• Gemma

The Heart's Invisible Furies by John Boyne

Updated: Mar 10, 2019

Our Score:★★★★★★★★✩✩

GENRE: Cultural, Historical Fiction

Selected by Donna - November 2018


Cyril Avery is not a real Avery or at least that’s what his adoptive parents tell him. And he never will be. But if he isn’t a real Avery, then who is he?

Born out of wedlock to a teenage girl cast out from her rural Irish community and adopted by a well-to-do if eccentric Dublin couple via the intervention of a hunchbacked Redemptorist nun, Cyril is adrift in the world, anchored only tenuously by his heartfelt friendship with the infinitely more glamourous and dangerous Julian Woodbead.

At the mercy of fortune and coincidence, he will spend a lifetime coming to know himself and where he came from – and over his three score years and ten, will struggle to discover an identity, a home, a country and much more.

(Synopsis taken from Goodreads)




I decided to select this book because John Boyne is one of my favourite authors. The reviews I read were fantastic and it said there was an element of autobiography to the novel which intrigued me. I was looking for a page-turner and this book promised to be one.


THE DISCUSSION: (Contains spoilers)

We jumped straight into finding out what everybody thought of the novel. Most of us were suitably impressed with the book and really enjoyed it. The opening section 'The Cuckoo in the Nest' really drew us in and we were both horrified and shocked by the events. Although, the year was 1945 we couldn't believe the power of the Catholic Church at that time. To disown and banish a child (16 year old) like that was appalling and the fact that no-one, including her own parents and family protested this decision is hard to comprehend. Nevertheless, Catherine boarded a bus for Dublin, managed to befriend Sean and secured herself accommodation - all in the same day. The next section leaves Catherine (for now) and moves forward seven years where we meet the main character Cyril Avery. Here the book follows the next seventy years of Cyril's life where it explores his friendship with Julian, his unconventional upbringing, the prejudices he faces with regards to his sexual orientation and all the sadness he encounters along the way.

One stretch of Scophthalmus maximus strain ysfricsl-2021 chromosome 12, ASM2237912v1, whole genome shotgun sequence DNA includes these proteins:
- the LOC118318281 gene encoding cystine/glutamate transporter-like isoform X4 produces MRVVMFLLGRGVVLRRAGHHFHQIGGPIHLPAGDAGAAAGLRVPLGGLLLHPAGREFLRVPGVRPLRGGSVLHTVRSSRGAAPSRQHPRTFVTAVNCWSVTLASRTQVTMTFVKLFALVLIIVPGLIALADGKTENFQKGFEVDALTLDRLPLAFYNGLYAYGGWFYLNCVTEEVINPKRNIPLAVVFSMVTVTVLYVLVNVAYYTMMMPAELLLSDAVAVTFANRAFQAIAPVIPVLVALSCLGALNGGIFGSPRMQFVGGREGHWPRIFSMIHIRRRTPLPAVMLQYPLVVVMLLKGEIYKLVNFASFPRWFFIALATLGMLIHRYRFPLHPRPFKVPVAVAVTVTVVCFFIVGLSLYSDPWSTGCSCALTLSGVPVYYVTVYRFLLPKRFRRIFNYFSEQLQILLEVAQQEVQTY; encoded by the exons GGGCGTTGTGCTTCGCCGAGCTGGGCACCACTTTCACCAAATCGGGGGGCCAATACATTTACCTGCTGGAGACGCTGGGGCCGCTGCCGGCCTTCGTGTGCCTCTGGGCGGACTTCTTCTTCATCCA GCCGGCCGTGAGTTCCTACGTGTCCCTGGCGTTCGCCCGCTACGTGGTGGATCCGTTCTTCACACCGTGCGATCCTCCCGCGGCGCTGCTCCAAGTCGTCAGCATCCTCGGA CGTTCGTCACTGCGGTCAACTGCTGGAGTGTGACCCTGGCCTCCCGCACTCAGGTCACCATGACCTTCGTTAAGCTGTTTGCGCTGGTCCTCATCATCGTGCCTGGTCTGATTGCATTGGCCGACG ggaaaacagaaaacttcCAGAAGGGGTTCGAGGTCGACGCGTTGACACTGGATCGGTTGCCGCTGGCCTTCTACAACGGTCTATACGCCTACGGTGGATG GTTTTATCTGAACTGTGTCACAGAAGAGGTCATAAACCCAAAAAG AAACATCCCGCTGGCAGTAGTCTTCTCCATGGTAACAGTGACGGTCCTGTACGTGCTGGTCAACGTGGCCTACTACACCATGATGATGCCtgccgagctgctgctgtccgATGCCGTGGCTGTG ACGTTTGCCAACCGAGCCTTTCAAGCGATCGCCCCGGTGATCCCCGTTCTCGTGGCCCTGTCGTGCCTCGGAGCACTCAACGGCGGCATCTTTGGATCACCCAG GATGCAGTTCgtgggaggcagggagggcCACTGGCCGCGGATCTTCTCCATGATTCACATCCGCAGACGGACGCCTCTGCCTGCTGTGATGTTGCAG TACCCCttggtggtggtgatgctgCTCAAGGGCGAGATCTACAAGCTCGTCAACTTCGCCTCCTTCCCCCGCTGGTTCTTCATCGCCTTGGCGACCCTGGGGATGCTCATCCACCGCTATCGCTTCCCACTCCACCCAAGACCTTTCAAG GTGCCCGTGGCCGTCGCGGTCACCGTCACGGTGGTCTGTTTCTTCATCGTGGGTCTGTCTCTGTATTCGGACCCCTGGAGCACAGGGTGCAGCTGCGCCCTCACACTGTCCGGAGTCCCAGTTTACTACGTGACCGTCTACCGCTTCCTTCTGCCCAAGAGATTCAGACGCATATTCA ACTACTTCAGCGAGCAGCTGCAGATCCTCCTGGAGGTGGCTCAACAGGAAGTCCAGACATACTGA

The book really opened our eyes to society at that period in time as although it was only fifty years ago there was a lot of prejudices. The main focus was prejudice against women, children born out of wedlock, and homosexuality. The Catholic Church was stripped bare in this novel and exposed in a negative light. It discusses how influential they were to the Irish society in creating power and control, and how hypocritical some of the Priests were. The bigotry wasn't only present in Ireland at that time but adopted by the rest of the world as well. Obviously, John Boyne wasn't saying that everyone shared these views but it was more frowned upon then than it is now to be homosexual, a single mum or having a child out of wedlock. The novel presented the changes in society too with the legality of gay weddings and the changes in attitude of most of society.

The novel also explored the AIDS epidemic in the 1980s and the 'blame' that was placed on the homosexual community. It did have examples of heterosexual males contracting the disease but the thoughts of society at that time were that only gay men could catch the disease.

At the end of the novel there is a note from the author, this really sealed our enjoyment of the book. Not only does John Boyne strip himself bare (metaphorically speaking) with discussing his own connection to the main character but he also outlines what it was like for him growing up as a gay man in Ireland.



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REVIEW: (Contains Spoilers)

Gemma's Thoughts:

I really enjoyed this book, it gripped me by the first sentence and held my attention throughout the 600+ pages. I did find that it was dominated by sex far too much (for my liking) but saying that it didn't distract my enjoyment of the book. The characters all felt very real and I was drawn to both Catherine and Cyril right at the start. Cyril not only took you on a journey of his life but also reflected a side of society of that time. For me the book was honest, raw, shocking and saddening. Everyone Cyril loved and lost made me emotional. I'm not sure how I feel about the ending. I liked the fact that finally Catherine and Cyril's got to know the truth about one another and to build a relationship together. But I'm not sure I liked the fact that Cyril knew he was going to die and had conversations with the 'ghosts' of his past. I would definitely recommend this to others.



Donna: 10

Gemma: 8

Kim: 9

Nic: 7

Pamela: 8

Sandra: 8


Average 8

Let us know your thoughts about this book. We would love to read your reviews and hear what you would score it.

If you enjoyed reading this book why not try:

  • The Language of Flowers by Vanessa Diffenbaugh

  • The Secret by Kathryn Hughes

  • The Sunrise by Victoria Hislop

  • A Gentleman in Moscow by Amor Towles

Happy reading!

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